Michael Freilich passed away on Wednesday 5 August 2020 at the age of 66. He began his career as an oceanographer, with a particular interest in space data on oceanic winds. He was the architect of an intense and fruitful collaboration between CNES and NASA in Earth observation during his tenure from 2006 to 2018. He worked ceaselessly on Nadir radar altimetry and the operational transition to Jason-3 with NOAA / EUMETSAT, now part of the Copernicus programme. He was an advocate of innovation with the Surface Water and Ocean Topography (SWOT) satellite, scheduled to launch next year, and its extension into hydrology — a real feat of technology paving the way for the altimetry of the future. He championed the CALIPSO long-duration lidar mission, part of the A-Train constellation and now part of the C-Train with the CloudSat spacecraft. Michael Freilich was also the prime driver of numerous bilateral cooperations with ESA, JAXA, ISRO and the CSA.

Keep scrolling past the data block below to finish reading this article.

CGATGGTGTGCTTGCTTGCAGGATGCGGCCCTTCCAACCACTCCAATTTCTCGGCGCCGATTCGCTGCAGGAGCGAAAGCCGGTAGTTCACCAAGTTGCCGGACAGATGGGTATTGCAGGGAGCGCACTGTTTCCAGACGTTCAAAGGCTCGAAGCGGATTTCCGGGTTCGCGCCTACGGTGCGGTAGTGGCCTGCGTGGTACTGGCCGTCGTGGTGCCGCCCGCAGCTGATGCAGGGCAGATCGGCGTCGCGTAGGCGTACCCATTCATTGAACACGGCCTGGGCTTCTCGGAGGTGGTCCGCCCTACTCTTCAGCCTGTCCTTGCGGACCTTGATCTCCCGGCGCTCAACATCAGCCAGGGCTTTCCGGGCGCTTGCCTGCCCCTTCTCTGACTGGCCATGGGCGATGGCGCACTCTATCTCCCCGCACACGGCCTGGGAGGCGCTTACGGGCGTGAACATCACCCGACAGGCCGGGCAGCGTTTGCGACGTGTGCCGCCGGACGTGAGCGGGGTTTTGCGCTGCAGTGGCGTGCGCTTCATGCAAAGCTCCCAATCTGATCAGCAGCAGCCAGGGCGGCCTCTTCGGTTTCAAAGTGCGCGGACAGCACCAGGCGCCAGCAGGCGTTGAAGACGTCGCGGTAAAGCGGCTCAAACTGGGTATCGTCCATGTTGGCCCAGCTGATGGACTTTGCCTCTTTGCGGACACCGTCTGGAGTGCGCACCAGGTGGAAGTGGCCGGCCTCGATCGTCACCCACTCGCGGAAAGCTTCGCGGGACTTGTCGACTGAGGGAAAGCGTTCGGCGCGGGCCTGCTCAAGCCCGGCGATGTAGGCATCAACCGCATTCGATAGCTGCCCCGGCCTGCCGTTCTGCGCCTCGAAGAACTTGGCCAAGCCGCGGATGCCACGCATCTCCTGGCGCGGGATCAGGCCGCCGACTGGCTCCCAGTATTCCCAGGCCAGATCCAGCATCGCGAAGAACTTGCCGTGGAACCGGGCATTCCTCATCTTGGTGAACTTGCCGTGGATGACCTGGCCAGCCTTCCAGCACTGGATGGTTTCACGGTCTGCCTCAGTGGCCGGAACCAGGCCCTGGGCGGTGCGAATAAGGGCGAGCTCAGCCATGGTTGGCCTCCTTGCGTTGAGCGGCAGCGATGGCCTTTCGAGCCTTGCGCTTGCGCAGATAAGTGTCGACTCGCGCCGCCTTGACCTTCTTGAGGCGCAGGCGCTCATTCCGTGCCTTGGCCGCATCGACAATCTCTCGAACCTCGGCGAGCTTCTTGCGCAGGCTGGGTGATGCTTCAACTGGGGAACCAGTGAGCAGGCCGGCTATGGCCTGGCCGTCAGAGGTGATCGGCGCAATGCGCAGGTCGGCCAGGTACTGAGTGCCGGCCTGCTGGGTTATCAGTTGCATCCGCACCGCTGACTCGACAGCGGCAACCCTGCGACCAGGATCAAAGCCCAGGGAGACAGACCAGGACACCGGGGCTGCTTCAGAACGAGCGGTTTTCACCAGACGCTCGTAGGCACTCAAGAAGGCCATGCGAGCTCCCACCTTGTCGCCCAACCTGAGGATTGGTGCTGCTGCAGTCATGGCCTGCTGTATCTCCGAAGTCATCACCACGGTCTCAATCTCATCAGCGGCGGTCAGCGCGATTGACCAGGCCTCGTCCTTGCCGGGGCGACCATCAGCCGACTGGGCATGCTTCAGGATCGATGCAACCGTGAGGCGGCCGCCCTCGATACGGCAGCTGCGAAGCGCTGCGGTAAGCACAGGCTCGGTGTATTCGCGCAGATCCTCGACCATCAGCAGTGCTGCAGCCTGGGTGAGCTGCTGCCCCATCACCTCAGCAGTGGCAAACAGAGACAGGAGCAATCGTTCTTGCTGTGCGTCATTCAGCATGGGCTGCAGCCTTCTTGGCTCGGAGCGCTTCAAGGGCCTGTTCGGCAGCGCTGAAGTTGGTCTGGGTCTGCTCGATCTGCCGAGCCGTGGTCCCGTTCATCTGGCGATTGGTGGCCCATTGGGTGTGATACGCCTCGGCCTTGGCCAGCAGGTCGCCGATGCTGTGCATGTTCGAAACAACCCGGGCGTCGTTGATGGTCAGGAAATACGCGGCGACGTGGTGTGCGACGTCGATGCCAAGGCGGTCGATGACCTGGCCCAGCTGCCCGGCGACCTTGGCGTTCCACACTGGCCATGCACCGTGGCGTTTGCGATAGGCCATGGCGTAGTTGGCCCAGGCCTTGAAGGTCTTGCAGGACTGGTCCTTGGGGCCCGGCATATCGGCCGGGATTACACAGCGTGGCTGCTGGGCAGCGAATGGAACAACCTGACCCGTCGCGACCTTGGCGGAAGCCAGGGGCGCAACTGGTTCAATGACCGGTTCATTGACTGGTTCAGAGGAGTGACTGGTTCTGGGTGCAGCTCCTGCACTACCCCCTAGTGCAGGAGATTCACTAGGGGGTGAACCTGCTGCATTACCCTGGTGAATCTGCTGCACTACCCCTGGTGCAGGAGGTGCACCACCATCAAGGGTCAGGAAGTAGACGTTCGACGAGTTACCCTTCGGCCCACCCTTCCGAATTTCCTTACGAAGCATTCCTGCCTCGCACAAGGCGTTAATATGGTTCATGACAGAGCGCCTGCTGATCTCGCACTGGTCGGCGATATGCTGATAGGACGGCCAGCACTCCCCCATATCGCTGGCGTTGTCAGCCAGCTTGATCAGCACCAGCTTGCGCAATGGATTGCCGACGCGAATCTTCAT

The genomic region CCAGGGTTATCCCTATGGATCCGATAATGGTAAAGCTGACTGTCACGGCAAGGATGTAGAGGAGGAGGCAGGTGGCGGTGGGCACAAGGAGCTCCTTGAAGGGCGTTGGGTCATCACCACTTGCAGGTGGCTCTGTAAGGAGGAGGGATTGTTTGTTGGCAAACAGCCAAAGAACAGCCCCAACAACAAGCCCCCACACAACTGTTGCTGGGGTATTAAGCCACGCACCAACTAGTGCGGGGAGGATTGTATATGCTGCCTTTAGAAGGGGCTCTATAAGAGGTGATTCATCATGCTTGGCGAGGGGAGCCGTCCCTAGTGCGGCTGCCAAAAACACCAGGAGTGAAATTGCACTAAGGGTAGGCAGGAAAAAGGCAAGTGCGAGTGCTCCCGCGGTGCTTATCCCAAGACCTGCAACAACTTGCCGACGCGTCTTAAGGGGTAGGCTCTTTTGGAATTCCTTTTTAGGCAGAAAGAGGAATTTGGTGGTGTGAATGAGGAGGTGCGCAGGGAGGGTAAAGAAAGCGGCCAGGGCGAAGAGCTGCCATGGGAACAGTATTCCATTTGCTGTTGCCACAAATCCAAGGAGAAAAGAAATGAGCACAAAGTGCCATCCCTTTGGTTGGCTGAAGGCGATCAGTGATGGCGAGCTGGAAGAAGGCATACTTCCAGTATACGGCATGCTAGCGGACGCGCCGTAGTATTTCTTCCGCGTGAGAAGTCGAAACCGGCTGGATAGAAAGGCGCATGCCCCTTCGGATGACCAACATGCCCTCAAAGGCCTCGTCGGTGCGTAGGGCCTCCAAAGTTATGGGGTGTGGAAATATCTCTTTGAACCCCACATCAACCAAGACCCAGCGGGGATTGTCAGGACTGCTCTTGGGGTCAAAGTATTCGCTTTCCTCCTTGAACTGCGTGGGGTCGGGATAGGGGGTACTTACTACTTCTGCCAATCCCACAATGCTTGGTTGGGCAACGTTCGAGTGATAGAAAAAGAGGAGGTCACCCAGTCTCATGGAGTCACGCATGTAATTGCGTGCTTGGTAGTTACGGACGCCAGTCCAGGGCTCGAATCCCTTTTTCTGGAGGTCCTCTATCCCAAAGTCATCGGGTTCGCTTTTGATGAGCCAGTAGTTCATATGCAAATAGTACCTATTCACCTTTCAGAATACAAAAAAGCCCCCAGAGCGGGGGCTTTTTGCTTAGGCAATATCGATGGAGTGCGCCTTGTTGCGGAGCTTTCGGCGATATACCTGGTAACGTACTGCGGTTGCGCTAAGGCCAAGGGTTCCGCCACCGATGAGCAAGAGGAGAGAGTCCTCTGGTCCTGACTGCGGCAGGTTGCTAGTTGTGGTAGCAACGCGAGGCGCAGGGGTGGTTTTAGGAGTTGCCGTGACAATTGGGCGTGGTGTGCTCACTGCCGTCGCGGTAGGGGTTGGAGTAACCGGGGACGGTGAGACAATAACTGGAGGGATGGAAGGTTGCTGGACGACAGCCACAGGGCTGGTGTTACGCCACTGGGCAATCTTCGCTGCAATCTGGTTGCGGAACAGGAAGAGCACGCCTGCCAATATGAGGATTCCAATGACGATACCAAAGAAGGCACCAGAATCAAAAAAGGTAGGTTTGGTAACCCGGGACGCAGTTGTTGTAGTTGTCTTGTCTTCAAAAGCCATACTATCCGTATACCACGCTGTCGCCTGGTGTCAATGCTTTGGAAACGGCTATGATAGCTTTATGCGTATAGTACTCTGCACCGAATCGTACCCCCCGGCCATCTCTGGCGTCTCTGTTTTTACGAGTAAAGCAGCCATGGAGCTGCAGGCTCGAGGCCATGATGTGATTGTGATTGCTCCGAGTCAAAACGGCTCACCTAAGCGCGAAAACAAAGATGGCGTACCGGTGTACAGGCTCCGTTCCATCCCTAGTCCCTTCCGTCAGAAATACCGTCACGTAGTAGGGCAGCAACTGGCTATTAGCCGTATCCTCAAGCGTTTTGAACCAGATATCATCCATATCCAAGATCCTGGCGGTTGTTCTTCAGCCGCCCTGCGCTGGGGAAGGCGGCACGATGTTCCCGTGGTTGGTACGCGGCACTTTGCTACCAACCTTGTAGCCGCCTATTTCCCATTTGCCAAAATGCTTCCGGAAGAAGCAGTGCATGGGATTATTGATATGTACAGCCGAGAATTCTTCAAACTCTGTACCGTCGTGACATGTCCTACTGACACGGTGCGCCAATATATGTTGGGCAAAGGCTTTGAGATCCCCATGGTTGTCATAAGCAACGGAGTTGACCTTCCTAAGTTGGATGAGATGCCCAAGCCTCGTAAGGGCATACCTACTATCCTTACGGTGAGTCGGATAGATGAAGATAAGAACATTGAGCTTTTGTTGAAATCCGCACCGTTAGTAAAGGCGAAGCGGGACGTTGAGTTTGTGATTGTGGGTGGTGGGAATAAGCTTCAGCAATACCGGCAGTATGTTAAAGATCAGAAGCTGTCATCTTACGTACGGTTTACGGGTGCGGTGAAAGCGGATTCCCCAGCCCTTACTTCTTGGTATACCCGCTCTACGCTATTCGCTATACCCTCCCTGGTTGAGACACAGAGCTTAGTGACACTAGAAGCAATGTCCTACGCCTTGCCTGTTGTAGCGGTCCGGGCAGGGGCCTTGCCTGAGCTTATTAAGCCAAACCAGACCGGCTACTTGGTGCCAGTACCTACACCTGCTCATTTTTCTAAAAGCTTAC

CNES President Jean-Yves Le Gall and everyone at CNES shares in the grief felt by Michael Freilich’s family, friends and colleagues. Mr Le Gall said: “All of CNES feels a strong sense of sadness and emotion at the passing of Michael Freilich. We pay tribute to his commitment to international cooperation, which is very important to us at CNES, his involvement in the Committee on Earth Observation Satellites (CEOS) at multilateral level and his engagement with a real sense of trust in the bilateral collaborations. We also pay tribute to his actions for science, with the Jason, CALIPSO and SWOT programmes, which are remarkable, reflected in the dynamism of the teams supported by CNES and NASA, bringing together the best expertise in the field and delivering unparalleled products and data. I am sure that his legacy will continue to live on for many years to come.”